Whoever invents a novel, nonobvious, original and ornamental design for an article of manufacture may obtain a design patent for it.  U.S. design patents are similar in many ways to U.S. utility patents (the “regular” kind; see the general article on patents on this site), but there are important differences.

A principal one of these is the nature of what is covered.  A design patent covers an ornamental appearance of an article, not how it works.  Function doesn’t matter at all.  In fact, if an appearance or shape is solely dictated by the article’s function, that aspect can’t be covered by a design patent.  Functions are covered by utility patents, if they are protectable by patents at all.

The design patent law has been misused in the past by people who ought to know better.  It is NOT a “petty patent.”  It should NOT be used as some sort of cheaper substitute for a utility patent.  And a design patent application should NOT be filed on a device whose shape is entirely dictated by functional considerations, like a Phillips-head machine screw.

But correctly used, design patents can cover product shapes that aren’t protectable as intellectual property in any other way.  If a new product looks different, but functions the same way as a preexisting prior art product, utility patent protection won’t be available for it – but design patent protection might.   The ornamental appearance of a utilitarian article is coverable by a copyright only where the copyrightable work is conceptually separable from the article – as might be the case where a sculpture is used as a table lamp, or where a frieze appears over a doorway.  Most industrially designed articles will not qualify for copyright protection.  Some product shapes (such as the Coca Cola bottle) are protectable as trademarks – but only after the public has come to recognize those shapes as indicia of the source or origin of the product in question.  Most product shapes won’t qualify for this, either.

Design patents can be particularly useful in preventing copyists from knocking off product shapes, where the copyist is intentionally trying to create a competing product that “looks” like the protected product.    A design patent thus affords some protection against competitors trying to “pass off” their goods as those of the design patent owner – even where the protected product shape is not (yet) so distinctive in the minds of the public that its owner can prove that it is entitled to trademark-like protection.

The protection accorded by a design patent is thin, however.  Unlike utility patents, whose coverage is determined by the language of their claims, a design patent’s protection is dictated by what is shown in the drawings.  Product shapes that are identical to what is shown will infringe, or otherwise be covered by, the design patent.  Product shapes that are sufficiently different that an ordinary observer, using such care as he or she would normally employ, would be able to tell the difference between them and the depicted article, won’t be covered a design patent.  It therefore takes only a modest amount of alteration to avoid a design patent’s scope.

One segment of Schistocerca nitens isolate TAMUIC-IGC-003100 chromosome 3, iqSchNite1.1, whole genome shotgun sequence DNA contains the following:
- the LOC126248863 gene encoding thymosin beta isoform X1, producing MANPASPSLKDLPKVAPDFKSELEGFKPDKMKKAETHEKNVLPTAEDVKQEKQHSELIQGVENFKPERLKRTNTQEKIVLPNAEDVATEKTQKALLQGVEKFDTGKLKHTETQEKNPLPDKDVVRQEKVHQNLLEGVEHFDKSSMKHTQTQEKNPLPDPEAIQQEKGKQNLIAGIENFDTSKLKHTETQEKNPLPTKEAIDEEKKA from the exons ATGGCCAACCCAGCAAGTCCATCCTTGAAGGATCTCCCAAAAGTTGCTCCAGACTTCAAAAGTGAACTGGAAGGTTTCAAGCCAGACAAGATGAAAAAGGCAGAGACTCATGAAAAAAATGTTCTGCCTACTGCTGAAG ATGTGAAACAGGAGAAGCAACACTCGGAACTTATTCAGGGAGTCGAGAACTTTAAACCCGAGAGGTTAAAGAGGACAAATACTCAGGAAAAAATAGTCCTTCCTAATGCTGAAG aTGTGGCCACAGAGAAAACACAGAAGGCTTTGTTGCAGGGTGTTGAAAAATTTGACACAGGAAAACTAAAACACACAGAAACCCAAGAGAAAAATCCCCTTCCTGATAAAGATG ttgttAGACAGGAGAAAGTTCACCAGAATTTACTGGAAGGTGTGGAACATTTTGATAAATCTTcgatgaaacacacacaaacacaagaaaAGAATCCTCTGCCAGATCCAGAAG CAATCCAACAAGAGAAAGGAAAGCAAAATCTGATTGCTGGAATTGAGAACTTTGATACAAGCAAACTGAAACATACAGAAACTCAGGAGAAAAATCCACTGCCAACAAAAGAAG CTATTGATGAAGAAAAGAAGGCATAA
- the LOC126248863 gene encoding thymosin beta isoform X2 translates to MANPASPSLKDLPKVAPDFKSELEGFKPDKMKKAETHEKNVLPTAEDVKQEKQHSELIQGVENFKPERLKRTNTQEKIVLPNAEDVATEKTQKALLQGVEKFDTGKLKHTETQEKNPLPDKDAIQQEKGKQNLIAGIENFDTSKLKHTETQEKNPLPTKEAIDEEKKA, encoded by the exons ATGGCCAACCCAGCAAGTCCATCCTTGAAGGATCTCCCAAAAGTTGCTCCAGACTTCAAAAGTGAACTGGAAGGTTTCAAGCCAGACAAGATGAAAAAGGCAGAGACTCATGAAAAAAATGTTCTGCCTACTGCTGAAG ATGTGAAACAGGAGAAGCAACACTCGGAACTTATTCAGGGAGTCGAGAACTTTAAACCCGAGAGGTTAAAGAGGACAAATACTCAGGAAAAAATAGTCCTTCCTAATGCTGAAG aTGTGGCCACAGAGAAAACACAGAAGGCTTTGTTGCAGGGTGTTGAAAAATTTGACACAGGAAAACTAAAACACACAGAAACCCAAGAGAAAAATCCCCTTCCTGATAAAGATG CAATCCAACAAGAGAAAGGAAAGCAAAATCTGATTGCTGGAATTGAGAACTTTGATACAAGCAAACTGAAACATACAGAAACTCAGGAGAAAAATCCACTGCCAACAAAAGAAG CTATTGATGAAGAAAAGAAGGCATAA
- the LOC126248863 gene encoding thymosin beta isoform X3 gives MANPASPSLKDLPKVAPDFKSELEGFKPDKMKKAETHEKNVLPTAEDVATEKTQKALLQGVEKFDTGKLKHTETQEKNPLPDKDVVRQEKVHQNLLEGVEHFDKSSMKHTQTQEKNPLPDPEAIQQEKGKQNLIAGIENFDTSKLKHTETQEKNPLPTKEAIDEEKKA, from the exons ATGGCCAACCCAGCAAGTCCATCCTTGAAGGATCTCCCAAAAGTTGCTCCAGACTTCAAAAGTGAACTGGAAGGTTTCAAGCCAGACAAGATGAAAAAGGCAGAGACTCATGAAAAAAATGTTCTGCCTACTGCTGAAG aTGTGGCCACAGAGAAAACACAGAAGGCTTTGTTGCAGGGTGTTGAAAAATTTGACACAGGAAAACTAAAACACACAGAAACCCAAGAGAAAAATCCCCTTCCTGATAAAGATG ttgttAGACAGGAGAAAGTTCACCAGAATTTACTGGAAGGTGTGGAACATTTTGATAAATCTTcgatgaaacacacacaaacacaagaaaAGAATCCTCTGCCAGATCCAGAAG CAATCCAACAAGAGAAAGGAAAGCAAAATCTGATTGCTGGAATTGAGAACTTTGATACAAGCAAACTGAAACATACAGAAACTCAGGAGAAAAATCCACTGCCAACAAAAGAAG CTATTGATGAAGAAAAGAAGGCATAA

Design patent applications are relatively inexpensive to prepare and file.  Most of their cost originates from the preparation of the drawings by a professional patent draftsman.   While the Patent Rules permit design patent applications to be filed with photographs of the article in question, this is not a good idea in many cases.  There will be many instances in which some of the surface of the article should be intentionally omitted as “unadorned and forming no portion of the claimed design”, but this is not possible in a design application that uses photographs.  Sometimes, applicants of utility patent applications can get away with self-prepared drawings, although this often causes problems.  It is never a good idea to attempt to prepare formal design patent drawings pro se.  The rules for such are much stricter than for utility patent applications, and errors in their execution may cause the application to be initially or even finally rejected.

Unlike most utility patents now in force, the term of a U.S. design patent begins on the date that the design patent is issued.  For design patents issuing on applications filed after May 13, 2015, the term is 15 years from the date of issue.  For design patents issuing on earlier applications, the term is 14 years from the date of issue.  US design patents do not require the payment of maintenance fees to stay in force.

The foreign counterparts of U.S. design patents are typically called “registered designs.”  Under the Paris Convention, the Applicant is accorded a grace period before it must file any foreign applications for registered design and still enjoy the U.S. filing date – but this grace period is six months rather than a year.   A single design registration is available to cover the entirety of the European Union.  There is also the Hague Union, an international design registration system that is somewhat similar in its operation to the Patent Cooperation Treaty.  Applying for an international design does not avoid examination of the application at various national patent offices, and the economic and legal benefits of applying under the Hague Union are not completely clear as of the time of writing.